Care and Use of Compressed Gas Cylinders
Compressed gas cylinders have many uses around the rig, such as charging accumulator bottles, charging mud pump bladders, welding or cutting, etc. Although compressed gas cylinders appear to be very sturdy, mishandling can create a dangerous situation.
- Many cylinders contain high pressure and can become projectiles if the valve is broken off.
- Cylinders can contain materials which may be incompatible with certain metals or hydrocarbons (for example, oxygen and hydrocarbons, hydrogen sulfide and iron).
- Cylinders may contain flammable or toxic materials.
- Oxygen will react with hydrocarbons to spontaneously ignite.
- Equipment and fittings can be over-pressured.
Use, Handling and Storing:
- Cylinders should have proper labeling on them indicating the potential hazard as well as contents of the cylinder.
- Cylinders containing oxygen, acetylene or other fuel gas are not to be taken into confined spaces.
- Always attach the proper regulator before using gas from the cylinder.
- Unless you are sure of your provider, verify the contents of the cylinder before using.
- Do not charge compensation bladders with oxygen or flammable gasses. Use nitrogen or other inert gas for this purpose.
- Handle cylinders carefully. They must not be handled roughly, dropped or knocked around.
- When using a crane or other type of hoist to move compressed gas cylinders, use a basket or other device that is designed to hoist cylinders.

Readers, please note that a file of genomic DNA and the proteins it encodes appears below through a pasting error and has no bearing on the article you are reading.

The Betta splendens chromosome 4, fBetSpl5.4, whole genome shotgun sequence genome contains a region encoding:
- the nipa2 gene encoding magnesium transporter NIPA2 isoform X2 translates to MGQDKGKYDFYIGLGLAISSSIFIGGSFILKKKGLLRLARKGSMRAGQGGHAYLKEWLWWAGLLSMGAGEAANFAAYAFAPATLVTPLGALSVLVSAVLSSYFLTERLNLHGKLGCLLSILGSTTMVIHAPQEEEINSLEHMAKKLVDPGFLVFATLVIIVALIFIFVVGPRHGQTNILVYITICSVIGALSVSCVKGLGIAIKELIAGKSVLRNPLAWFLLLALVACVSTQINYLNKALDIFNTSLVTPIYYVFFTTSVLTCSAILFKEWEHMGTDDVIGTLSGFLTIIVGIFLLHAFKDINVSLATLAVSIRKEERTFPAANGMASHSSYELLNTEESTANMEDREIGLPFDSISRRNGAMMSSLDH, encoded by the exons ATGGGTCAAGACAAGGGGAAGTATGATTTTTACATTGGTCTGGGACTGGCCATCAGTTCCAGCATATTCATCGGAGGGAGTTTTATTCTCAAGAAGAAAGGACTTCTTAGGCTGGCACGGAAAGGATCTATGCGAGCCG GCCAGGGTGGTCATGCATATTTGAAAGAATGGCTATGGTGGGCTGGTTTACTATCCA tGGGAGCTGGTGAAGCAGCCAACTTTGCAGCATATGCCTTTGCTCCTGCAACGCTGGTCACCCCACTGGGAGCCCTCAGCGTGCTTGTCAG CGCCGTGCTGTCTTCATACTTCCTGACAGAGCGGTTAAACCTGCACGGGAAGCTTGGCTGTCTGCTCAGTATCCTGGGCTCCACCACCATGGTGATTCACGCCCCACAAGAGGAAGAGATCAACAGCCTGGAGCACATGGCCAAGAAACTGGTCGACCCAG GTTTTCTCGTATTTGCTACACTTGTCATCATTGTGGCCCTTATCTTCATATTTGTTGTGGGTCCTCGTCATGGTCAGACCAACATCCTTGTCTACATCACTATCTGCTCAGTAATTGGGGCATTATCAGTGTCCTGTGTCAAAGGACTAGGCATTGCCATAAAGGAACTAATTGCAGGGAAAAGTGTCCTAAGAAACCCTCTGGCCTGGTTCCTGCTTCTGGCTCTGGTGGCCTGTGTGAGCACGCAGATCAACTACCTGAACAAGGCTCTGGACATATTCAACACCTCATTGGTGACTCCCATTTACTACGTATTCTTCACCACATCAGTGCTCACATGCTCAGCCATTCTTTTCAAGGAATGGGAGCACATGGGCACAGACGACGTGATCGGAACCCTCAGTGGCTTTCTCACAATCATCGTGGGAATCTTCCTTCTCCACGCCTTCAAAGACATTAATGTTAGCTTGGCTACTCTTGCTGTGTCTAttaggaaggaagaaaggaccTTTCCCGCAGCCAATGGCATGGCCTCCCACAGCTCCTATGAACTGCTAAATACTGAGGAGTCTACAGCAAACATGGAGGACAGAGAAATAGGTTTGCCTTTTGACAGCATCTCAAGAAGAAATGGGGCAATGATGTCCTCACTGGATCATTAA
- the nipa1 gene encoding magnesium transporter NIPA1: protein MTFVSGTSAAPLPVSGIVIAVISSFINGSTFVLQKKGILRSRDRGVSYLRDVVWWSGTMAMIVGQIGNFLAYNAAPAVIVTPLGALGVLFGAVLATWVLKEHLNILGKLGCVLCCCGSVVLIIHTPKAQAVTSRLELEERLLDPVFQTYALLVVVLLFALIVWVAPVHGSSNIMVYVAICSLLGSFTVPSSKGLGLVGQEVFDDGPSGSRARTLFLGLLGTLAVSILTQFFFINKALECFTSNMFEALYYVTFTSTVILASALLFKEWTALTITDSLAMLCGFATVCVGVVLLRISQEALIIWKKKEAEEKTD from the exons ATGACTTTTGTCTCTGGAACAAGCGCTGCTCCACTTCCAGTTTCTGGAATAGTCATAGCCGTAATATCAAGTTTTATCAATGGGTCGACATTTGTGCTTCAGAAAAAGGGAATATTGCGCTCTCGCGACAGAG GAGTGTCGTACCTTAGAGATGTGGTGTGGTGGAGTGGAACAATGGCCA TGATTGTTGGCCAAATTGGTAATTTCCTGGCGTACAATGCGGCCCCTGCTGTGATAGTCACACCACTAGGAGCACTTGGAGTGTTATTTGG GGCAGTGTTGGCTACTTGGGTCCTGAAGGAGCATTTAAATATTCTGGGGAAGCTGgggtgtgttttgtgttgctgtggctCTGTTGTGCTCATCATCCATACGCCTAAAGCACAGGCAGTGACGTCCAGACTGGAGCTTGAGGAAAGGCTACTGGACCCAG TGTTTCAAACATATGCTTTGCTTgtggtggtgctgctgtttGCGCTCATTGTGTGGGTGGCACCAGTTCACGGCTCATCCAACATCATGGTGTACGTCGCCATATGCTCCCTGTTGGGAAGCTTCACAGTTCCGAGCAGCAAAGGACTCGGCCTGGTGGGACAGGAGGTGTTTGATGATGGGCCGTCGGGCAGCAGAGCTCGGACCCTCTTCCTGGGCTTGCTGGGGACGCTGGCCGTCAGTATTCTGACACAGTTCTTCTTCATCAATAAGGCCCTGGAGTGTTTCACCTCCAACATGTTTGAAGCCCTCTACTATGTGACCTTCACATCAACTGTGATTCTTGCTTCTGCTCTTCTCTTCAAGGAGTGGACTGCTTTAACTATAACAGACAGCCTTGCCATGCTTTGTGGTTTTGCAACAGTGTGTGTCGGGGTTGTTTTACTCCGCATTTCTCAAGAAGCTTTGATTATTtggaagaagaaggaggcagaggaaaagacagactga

- Protective caps should be placed on both full and empty cylinders while they are being moved or transported.
- Never use the protective cap for lifting or handling cylinders.
- All cylinders should be kept upright with the valve end up and secured to prevent falling. They should be secured upright at all times.
- Store compressed gas cylinders out of the weather.
- Secure cylinder bottoms off the ground to protect them from rusting.
- A leaky cylinder should never be used. Mark leaky cylinders “Danger—Leak—Do Not Use.”
- An acetylene cylinder valve should be opened no more than one and one half turns of the spindle.
- Never use a flame to test for leaks. Use soapy water.
- Do not use grease or oil as a lubricant on valves or attachments to oxygen cylinders.
- Smoking and other ignition sources are prohibited around stored cylinders.
- Stored oxygen cylinders should be separated from fuel gas cylinders or combustible materials (especially oil or grease) by a minimum distance of 20 feet or by a noncombustible barrier at least 5 feet high.
- Never use oxygen for compressed air.
- Never use oxygen for starting any type of motor, or for blowing out lines that may have contained oil or petroleum products.
- Never use the oxygen from the welding oxygen bottles for breathing air.
- Never use cylinders as rollers to move heavy equipment, material, etc.